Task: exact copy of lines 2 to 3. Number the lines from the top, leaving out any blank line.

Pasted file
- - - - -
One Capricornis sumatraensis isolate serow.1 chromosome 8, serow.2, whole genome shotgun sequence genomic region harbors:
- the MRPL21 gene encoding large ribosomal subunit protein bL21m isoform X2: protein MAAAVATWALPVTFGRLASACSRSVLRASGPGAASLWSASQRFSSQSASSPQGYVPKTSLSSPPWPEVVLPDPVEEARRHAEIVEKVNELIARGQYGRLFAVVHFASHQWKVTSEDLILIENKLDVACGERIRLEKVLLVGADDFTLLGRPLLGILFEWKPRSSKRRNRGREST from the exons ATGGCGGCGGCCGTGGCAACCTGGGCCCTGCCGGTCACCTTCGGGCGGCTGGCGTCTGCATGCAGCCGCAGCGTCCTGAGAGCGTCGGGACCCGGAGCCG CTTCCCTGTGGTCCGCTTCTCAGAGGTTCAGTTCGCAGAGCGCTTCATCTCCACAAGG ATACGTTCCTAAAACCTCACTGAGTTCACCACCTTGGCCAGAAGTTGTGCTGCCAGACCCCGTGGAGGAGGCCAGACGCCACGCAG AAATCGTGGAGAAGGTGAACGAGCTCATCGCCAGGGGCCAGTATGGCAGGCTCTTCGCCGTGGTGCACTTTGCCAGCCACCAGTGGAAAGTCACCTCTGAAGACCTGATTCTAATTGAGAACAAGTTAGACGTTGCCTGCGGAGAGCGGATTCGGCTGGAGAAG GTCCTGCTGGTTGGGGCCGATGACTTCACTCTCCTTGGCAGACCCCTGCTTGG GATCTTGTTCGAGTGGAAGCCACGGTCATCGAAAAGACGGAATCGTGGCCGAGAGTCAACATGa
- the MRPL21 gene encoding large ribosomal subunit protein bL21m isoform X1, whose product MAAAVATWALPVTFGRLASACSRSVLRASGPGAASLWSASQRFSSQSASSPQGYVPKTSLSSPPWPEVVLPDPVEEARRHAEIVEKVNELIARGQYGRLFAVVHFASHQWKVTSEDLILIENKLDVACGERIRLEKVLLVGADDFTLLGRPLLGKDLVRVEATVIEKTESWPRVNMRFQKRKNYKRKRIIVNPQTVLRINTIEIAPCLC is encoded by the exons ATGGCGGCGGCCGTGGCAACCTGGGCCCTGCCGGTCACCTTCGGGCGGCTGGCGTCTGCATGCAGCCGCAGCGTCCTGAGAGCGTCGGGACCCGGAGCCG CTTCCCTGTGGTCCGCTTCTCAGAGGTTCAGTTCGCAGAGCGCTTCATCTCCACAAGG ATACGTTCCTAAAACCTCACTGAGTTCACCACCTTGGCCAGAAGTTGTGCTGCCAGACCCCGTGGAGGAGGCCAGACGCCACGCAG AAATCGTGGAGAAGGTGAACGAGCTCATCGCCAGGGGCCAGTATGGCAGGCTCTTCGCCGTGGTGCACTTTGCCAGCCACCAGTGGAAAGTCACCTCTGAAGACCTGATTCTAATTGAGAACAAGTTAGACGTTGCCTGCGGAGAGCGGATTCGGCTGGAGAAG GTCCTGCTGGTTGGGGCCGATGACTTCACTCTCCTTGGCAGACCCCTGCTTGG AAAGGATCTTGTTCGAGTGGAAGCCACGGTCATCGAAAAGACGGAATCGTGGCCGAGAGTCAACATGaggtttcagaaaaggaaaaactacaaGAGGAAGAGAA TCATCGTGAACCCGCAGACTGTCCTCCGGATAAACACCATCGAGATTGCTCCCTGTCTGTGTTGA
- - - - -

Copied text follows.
- the MRPL21 gene encoding large ribosomal subunit protein bL21m isoform X2: protein MAAAVATWALPVTFGRLASACSRSVLRASGPGAASLWSASQRFSSQSASSPQGYVPKTSLSSPPWPEVVLPDPVEEARRHAEIVEKVNELIARGQYGRLFAVVHFASHQWKVTSEDLILIENKLDVACGERIRLEKVLLVGADDFTLLGRPLLGILFEWKPRSSKRRNRGREST from the exons ATGGCGGCGGCCGTGGCAACCTGGGCCCTGCCGGTCACCTTCGGGCGGCTGGCGTCTGCATGCAGCCGCAGCGTCCTGAGAGCGTCGGGACCCGGAGCCG CTTCCCTGTGGTCCGCTTCTCAGAGGTTCAGTTCGCAGAGCGCTTCATCTCCACAAGG ATACGTTCCTAAAACCTCACTGAGTTCACCACCTTGGCCAGAAGTTGTGCTGCCAGACCCCGTGGAGGAGGCCAGACGCCACGCAG AAATCGTGGAGAAGGTGAACGAGCTCATCGCCAGGGGCCAGTATGGCAGGCTCTTCGCCGTGGTGCACTTTGCCAGCCACCAGTGGAAAGTCACCTCTGAAGACCTGATTCTAATTGAGAACAAGTTAGACGTTGCCTGCGGAGAGCGGATTCGGCTGGAGAAG GTCCTGCTGGTTGGGGCCGATGACTTCACTCTCCTTGGCAGACCCCTGCTTGG GATCTTGTTCGAGTGGAAGCCACGGTCATCGAAAAGACGGAATCGTGGCCGAGAGTCAACATGa
- the MRPL21 gene encoding large ribosomal subunit protein bL21m isoform X1, whose product MAAAVATWALPVTFGRLASACSRSVLRASGPGAASLWSASQRFSSQSASSPQGYVPKTSLSSPPWPEVVLPDPVEEARRHAEIVEKVNELIARGQYGRLFAVVHFASHQWKVTSEDLILIENKLDVACGERIRLEKVLLVGADDFTLLGRPLLGKDLVRVEATVIEKTESWPRVNMRFQKRKNYKRKRIIVNPQTVLRINTIEIAPCLC is encoded by the exons ATGGCGGCGGCCGTGGCAACCTGGGCCCTGCCGGTCACCTTCGGGCGGCTGGCGTCTGCATGCAGCCGCAGCGTCCTGAGAGCGTCGGGACCCGGAGCCG CTTCCCTGTGGTCCGCTTCTCAGAGGTTCAGTTCGCAGAGCGCTTCATCTCCACAAGG ATACGTTCCTAAAACCTCACTGAGTTCACCACCTTGGCCAGAAGTTGTGCTGCCAGACCCCGTGGAGGAGGCCAGACGCCACGCAG AAATCGTGGAGAAGGTGAACGAGCTCATCGCCAGGGGCCAGTATGGCAGGCTCTTCGCCGTGGTGCACTTTGCCAGCCACCAGTGGAAAGTCACCTCTGAAGACCTGATTCTAATTGAGAACAAGTTAGACGTTGCCTGCGGAGAGCGGATTCGGCTGGAGAAG GTCCTGCTGGTTGGGGCCGATGACTTCACTCTCCTTGGCAGACCCCTGCTTGG AAAGGATCTTGTTCGAGTGGAAGCCACGGTCATCGAAAAGACGGAATCGTGGCCGAGAGTCAACATGaggtttcagaaaaggaaaaactacaaGAGGAAGAGAA TCATCGTGAACCCGCAGACTGTCCTCCGGATAAACACCATCGAGATTGCTCCCTGTCTGTGTTGA